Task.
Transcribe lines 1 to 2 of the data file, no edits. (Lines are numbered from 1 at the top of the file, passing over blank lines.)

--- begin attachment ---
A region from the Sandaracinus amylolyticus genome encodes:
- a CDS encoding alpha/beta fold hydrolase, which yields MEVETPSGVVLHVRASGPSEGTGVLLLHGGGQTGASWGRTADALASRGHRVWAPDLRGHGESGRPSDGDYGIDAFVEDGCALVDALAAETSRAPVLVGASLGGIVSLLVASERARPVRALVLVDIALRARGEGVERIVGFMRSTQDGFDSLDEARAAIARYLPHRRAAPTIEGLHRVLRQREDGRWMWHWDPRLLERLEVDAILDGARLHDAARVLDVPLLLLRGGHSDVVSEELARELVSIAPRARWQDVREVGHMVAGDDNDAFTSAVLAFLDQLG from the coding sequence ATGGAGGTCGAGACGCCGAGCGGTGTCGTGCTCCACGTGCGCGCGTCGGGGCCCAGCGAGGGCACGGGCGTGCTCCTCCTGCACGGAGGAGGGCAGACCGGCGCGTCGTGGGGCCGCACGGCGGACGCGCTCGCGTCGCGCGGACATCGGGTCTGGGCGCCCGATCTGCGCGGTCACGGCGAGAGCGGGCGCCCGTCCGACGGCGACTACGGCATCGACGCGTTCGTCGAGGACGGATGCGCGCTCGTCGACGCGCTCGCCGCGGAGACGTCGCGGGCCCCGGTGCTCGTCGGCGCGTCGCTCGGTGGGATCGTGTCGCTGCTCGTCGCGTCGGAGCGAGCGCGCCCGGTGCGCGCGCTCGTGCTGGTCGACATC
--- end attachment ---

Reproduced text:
A region from the Sandaracinus amylolyticus genome encodes:
- a CDS encoding alpha/beta fold hydrolase, which yields MEVETPSGVVLHVRASGPSEGTGVLLLHGGGQTGASWGRTADALASRGHRVWAPDLRGHGESGRPSDGDYGIDAFVEDGCALVDALAAETSRAPVLVGASLGGIVSLLVASERARPVRALVLVDIALRARGEGVERIVGFMRSTQDGFDSLDEARAAIARYLPHRRAAPTIEGLHRVLRQREDGRWMWHWDPRLLERLEVDAILDGARLHDAARVLDVPLLLLRGGHSDVVSEELARELVSIAPRARWQDVREVGHMVAGDDNDAFTSAVLAFLDQLG from the coding sequence ATGGAGGTCGAGACGCCGAGCGGTGTCGTGCTCCACGTGCGCGCGTCGGGGCCCAGCGAGGGCACGGGCGTGCTCCTCCTGCACGGAGGAGGGCAGACCGGCGCGTCGTGGGGCCGCACGGCGGACGCGCTCGCGTCGCGCGGACATCGGGTCTGGGCGCCCGATCTGCGCGGTCACGGCGAGAGCGGGCGCCCGTCCGACGGCGACTACGGCATCGACGCGTTCGTCGAGGACGGATGCGCGCTCGTCGACGCGCTCGCCGCGGAGACGTCGCGGGCCCCGGTGCTCGTCGGCGCGTCGCTCGGTGGGATCGTGTCGCTGCTCGTCGCGTCGGAGCGAGCGCGCCCGGTGCGCGCGCTCGTGCTGGTCGACATC